An important caveat, lest we over-inflate Steve Jobs influence on education: Access to technology in the classroom is not the same thing as making proper use of technology.

Yesterday, while interviewing Troy Cockrum, a particularly tech-savvy seventh grade teacher at an Indianapolis private school, we discussed how many schools are buying iPads, but not every school knows what to do with them once they’re in students’ hands. Cockrum says technology is only useful when it has a specific educational purpose.

So, as we mark Jobs’ passing, let’s ask about using technology with purpose in the classroom: Did you use Apple products in class when you were in school? Windows? Linux? …DOS? Or are you in school now, using technology like iPads or MacBooks? Do (did) you find these products serve(d) a “specific educational purpose” for you? And are Jobs’ sleek Apple machines worth their potentially higher upfront cost?

Update: Our StateImpact partners in Florida posted a story this morning that seems to say it all — “The death of Apple founder Steve Jobs is an education story as well as a business story.”

(Author’s full disclosure: I gave permission for my face to appear in a promotional video produced by Apple while I was a student at the University of Missouri. Kudos to you if you can even find it in the video — and ironically, the crew caught me at a time when I was particularly frustrated at the Mac I was using, which I guess I hid well for the cameras. I didn’t endorse any products during my brief appearance in the video. Some of my professors did.)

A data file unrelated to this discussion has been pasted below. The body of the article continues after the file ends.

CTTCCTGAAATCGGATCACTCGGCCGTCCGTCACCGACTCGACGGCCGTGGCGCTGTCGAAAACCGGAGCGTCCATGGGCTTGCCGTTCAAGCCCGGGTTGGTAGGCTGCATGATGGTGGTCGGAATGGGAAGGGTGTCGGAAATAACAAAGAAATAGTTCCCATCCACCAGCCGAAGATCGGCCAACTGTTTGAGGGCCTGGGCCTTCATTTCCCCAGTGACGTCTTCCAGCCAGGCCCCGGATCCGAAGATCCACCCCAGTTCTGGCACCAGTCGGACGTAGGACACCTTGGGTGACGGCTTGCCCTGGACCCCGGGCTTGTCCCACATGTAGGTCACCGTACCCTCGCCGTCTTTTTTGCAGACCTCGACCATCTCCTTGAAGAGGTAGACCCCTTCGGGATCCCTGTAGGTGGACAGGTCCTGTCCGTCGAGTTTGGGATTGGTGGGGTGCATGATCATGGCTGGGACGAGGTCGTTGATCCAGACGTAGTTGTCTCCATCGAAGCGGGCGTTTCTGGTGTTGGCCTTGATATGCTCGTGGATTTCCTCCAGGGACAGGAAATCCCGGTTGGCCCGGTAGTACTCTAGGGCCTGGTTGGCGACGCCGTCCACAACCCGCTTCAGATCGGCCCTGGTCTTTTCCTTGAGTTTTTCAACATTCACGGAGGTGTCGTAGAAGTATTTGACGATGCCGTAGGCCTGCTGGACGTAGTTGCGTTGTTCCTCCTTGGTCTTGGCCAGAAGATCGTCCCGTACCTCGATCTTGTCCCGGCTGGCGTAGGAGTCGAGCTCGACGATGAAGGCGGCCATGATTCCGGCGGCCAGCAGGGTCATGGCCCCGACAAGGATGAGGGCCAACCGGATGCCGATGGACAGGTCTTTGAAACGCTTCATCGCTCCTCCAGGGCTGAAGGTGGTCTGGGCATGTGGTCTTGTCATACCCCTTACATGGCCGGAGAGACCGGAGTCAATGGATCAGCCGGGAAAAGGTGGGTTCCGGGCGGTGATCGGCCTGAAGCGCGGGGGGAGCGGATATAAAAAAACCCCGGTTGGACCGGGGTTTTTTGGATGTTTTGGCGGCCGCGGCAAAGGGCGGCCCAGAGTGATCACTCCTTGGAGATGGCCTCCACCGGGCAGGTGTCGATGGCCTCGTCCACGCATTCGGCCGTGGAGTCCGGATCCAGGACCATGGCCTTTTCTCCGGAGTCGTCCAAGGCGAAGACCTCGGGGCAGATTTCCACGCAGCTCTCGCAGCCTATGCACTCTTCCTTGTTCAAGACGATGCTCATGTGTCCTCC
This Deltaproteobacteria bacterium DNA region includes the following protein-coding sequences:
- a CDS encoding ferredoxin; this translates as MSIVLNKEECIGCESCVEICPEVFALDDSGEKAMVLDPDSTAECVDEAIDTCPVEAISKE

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Comments

  • MrsP

    Apple’s announcement that it’s leader Steve Jobs, had died will cause ripples in many circles including education. He was an educated and talented individual who admitted he was a college drop out. He followed his own interests and curiosity and took education classes in subjects such as caligraphy. He built his knowledge and skills and invented products that have changed the world and will certainly change the future of education. He highlighted that education is not defined by qualifications but by skills and ideas. He also showed that the path of success does not always run smoothly; being fired from your job does not mean you are not good at it or that you won’t succeed in your chosen career. For parents and teachers who do not know about Steve Jobs, he was also the man behind Pixar who made the loved ids film Toy Story.

    Steve Jobs is a good person for kids to learn about especially in times when those who may struggle to achieve academically, those who cannot afford to go to school or to college and those who don’t enjoy school may feel like they will never succeed. These ideas are emphasised in education and they are myths. It is more important for kids to be encouraged to do what they are good at and what they love. That way they will become happy and valuable citizens. Creativity is a terrible thing to waste.